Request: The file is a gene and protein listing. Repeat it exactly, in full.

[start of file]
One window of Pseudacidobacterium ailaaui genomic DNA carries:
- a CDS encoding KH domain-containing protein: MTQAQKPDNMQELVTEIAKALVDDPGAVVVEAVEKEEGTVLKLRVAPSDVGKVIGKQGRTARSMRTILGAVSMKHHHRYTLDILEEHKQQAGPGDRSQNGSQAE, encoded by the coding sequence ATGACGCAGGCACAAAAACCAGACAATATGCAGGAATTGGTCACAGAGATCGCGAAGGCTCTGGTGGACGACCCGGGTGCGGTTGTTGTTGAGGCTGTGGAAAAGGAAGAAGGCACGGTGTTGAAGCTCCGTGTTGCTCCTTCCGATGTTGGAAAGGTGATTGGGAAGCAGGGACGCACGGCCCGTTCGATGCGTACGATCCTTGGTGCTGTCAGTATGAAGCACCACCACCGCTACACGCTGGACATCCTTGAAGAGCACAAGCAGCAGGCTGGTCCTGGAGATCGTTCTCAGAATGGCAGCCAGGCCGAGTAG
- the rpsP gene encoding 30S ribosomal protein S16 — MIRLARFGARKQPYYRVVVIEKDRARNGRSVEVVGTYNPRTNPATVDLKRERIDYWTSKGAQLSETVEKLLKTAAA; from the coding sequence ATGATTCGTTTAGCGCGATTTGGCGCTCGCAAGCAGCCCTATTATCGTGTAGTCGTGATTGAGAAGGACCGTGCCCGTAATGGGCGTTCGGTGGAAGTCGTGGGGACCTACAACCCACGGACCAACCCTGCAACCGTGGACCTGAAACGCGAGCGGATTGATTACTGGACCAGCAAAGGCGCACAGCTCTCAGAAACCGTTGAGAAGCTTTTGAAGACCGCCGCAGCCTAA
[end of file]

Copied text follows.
One window of Pseudacidobacterium ailaaui genomic DNA carries:
- a CDS encoding KH domain-containing protein: MTQAQKPDNMQELVTEIAKALVDDPGAVVVEAVEKEEGTVLKLRVAPSDVGKVIGKQGRTARSMRTILGAVSMKHHHRYTLDILEEHKQQAGPGDRSQNGSQAE, encoded by the coding sequence ATGACGCAGGCACAAAAACCAGACAATATGCAGGAATTGGTCACAGAGATCGCGAAGGCTCTGGTGGACGACCCGGGTGCGGTTGTTGTTGAGGCTGTGGAAAAGGAAGAAGGCACGGTGTTGAAGCTCCGTGTTGCTCCTTCCGATGTTGGAAAGGTGATTGGGAAGCAGGGACGCACGGCCCGTTCGATGCGTACGATCCTTGGTGCTGTCAGTATGAAGCACCACCACCGCTACACGCTGGACATCCTTGAAGAGCACAAGCAGCAGGCTGGTCCTGGAGATCGTTCTCAGAATGGCAGCCAGGCCGAGTAG
- the rpsP gene encoding 30S ribosomal protein S16 — MIRLARFGARKQPYYRVVVIEKDRARNGRSVEVVGTYNPRTNPATVDLKRERIDYWTSKGAQLSETVEKLLKTAAA; from the coding sequence ATGATTCGTTTAGCGCGATTTGGCGCTCGCAAGCAGCCCTATTATCGTGTAGTCGTGATTGAGAAGGACCGTGCCCGTAATGGGCGTTCGGTGGAAGTCGTGGGGACCTACAACCCACGGACCAACCCTGCAACCGTGGACCTGAAACGCGAGCGGATTGATTACTGGACCAGCAAAGGCGCACAGCTCTCAGAAACCGTTGAGAAGCTTTTGAAGACCGCCGCAGCCTAA